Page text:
Wright's stain

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Wright's stain is a technique in histology that is used to make the differences between cells visible under light microscopy. It is used in the examination of peripheral blood smears and bone marrow aspirates. Wright's stain is also used in cytogenetics to stain chromosomes on slides for visualization and diagnosis of sydromes and disease.

It is named for James Homer Wright, who devised the stain, a modification of the Romanowsky stain, in 1902. Because it distinguishes easily between blood cells, it became widely used for performing differential white blood cell counts, which are routinely ordered when infections are expected, and as part of an assessment of overall health.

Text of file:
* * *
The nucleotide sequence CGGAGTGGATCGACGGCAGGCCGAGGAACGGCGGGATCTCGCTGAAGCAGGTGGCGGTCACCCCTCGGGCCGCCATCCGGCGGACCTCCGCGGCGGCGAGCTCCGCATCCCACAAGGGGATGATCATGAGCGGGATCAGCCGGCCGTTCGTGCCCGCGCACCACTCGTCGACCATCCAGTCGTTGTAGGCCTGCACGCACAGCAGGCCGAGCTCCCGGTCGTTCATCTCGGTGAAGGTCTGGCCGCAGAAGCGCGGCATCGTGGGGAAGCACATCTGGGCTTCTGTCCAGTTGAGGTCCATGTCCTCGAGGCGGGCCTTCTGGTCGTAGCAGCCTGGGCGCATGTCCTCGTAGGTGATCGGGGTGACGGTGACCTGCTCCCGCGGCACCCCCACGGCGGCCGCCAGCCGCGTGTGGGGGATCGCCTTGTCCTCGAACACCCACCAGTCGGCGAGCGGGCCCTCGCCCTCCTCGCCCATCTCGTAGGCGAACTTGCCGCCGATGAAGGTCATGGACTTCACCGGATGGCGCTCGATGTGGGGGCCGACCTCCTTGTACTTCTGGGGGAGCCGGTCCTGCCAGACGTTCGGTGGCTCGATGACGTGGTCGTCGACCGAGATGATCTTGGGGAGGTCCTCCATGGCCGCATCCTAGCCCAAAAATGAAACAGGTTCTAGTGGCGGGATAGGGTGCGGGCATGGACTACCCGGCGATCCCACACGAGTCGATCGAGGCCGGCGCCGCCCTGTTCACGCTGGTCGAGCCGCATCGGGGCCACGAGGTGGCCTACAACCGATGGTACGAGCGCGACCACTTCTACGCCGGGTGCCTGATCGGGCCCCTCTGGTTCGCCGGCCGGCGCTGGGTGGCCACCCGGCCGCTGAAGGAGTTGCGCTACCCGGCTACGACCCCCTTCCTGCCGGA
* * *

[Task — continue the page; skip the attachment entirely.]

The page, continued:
There are related stains known as the buffered Wright stain, the Wright-Giemsa stain, and the buffered Wright-Giemsa stain, and specific instructions depend on the solutions being used, which may include Eosin Y, Azure B, and Methylene Blue (some commercial preparations combine solutions to simplify staining). The May-Grünwald stain, which produces a more intense coloration, also takes a longer time to perform.

White blood cells stained with Wright's stain:

monocyte‎
lymphocyte‎
basophil‎
eosinophil‎
neutrophil‎

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